Court judgement welcomed

10 May 2011

Court of appeal

A Court of Appeal judgement calling on councils to take urgent steps to meet their legal obligations to homeless 16 and 17 year olds has been welcomed by Shelter. 



The judgement concludes a case brought against Lambeth Council by a young man known as ‘TG’ for failing to meet its legal obligation to provide him with ongoing care and support when he was a homeless teenager.




Shelter’s Children’s Legal Service intervened in the case with Pro Bono support from Freshfields Bruckhaus Deringer LLP.




A ruling back in 2009 called on local authorities to make housing and social services work together to provide homeless teenagers with ongoing help beyond just housing support. 





But in its judgement, released on Friday 6 May, the Court of Appeal concluded that Lambeth Council had failed in its legal obligations to TG and had denied him ongoing care and support. Lord Justice Wilson said that the case should 'serve to advertise the need for all local authorities to take urgent steps to remedy any such failure.'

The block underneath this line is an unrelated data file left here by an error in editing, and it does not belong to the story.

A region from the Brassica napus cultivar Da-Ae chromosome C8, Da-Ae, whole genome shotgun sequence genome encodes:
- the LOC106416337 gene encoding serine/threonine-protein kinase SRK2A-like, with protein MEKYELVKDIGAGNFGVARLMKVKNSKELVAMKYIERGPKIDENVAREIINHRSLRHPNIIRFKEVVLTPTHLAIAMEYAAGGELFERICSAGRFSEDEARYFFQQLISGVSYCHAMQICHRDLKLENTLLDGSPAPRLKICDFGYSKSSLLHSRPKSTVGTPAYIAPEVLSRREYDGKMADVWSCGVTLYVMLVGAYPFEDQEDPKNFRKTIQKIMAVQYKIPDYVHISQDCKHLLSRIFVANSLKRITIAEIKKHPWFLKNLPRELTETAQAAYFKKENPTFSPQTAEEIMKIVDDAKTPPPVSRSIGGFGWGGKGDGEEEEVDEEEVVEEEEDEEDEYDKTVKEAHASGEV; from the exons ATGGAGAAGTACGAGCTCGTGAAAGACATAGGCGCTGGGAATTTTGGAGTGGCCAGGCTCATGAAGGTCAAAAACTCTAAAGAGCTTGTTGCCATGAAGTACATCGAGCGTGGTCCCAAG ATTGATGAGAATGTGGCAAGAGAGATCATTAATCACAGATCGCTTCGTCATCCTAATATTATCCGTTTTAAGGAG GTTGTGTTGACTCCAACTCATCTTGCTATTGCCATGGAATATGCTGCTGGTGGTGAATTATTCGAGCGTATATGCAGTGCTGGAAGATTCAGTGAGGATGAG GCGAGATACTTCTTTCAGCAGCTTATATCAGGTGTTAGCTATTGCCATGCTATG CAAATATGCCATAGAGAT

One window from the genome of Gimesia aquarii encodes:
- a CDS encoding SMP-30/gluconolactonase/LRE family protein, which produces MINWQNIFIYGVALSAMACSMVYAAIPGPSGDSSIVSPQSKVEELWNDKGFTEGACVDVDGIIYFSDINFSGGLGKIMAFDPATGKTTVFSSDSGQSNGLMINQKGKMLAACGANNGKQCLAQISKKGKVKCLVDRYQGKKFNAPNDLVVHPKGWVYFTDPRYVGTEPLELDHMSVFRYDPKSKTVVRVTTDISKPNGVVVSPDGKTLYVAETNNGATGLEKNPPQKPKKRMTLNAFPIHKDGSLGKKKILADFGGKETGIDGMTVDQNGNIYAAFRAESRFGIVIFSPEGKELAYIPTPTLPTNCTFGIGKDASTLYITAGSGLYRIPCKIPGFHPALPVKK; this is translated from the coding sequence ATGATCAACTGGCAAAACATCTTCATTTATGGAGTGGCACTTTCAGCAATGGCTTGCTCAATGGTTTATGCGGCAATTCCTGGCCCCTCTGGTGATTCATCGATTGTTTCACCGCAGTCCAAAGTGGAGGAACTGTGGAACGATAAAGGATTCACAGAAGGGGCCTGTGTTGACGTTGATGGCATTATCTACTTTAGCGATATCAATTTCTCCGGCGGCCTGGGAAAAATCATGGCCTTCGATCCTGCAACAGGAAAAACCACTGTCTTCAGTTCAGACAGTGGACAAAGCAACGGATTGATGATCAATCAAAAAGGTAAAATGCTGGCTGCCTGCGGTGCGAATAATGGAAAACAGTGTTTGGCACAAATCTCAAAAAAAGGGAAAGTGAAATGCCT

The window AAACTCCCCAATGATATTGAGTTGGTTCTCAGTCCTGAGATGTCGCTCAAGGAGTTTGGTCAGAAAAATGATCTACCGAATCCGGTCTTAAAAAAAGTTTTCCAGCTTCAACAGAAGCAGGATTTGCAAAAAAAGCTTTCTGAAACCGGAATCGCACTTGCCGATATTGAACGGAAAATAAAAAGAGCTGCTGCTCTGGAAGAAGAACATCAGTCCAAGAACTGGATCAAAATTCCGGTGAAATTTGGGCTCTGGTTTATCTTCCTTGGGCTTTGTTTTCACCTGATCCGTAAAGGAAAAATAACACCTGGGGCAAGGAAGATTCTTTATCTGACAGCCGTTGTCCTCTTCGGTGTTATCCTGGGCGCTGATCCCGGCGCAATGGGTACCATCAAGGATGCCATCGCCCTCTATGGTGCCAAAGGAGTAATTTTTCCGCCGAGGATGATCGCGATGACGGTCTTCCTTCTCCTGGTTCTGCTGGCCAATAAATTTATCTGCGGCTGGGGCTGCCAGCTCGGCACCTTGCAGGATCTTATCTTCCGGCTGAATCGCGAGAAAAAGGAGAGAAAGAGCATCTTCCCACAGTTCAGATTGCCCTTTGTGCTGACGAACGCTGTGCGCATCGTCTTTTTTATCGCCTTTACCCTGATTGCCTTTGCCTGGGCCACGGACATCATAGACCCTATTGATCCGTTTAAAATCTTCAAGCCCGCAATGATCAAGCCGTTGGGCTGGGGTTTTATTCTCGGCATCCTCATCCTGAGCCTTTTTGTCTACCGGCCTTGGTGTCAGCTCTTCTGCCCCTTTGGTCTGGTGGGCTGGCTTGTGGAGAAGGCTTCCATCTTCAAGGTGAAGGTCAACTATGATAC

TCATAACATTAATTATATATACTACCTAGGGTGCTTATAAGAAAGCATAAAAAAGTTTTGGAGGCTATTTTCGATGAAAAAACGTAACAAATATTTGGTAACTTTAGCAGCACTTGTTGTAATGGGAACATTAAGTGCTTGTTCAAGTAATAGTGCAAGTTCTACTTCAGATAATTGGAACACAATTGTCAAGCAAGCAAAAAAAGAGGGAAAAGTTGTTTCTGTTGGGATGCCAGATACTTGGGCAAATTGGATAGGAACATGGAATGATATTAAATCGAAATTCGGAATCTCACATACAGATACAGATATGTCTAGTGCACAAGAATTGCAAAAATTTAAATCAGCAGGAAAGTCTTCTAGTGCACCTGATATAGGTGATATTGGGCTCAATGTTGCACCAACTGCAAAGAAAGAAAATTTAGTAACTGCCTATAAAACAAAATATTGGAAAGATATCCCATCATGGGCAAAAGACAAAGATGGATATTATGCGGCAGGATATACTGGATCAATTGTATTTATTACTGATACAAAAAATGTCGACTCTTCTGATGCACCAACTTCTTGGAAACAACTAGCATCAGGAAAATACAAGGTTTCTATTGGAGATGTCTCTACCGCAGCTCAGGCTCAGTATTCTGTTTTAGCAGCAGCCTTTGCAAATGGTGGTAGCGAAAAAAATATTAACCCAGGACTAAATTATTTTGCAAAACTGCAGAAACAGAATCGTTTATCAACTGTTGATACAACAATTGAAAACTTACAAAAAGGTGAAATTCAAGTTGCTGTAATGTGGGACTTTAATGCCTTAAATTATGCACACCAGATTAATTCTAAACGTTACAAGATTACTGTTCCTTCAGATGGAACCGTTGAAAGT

The Court referred to vital evidence from Shelter’s Children’s Legal Service of supporting homeless 16 and 17 year olds and of challenging authorities who have denied young people much-needed personal advice and support.


Welcoming the Court’s decision, Shelter’s chief executive, Campbell Robb, said: 'This judgement confirms once again the clear legal duty councils have to ensure that joint protocols are in place to properly assess homeless teenagers.



'Unfortunately many councils have still not put these procedures in place, meaning that a vulnerable homeless child was denied the proper care and support he needed and was entitled to.



'We hope this judgement acts as a clear signal to all councils to urgently put joint procedures in place so that no more children are let down by these failings.'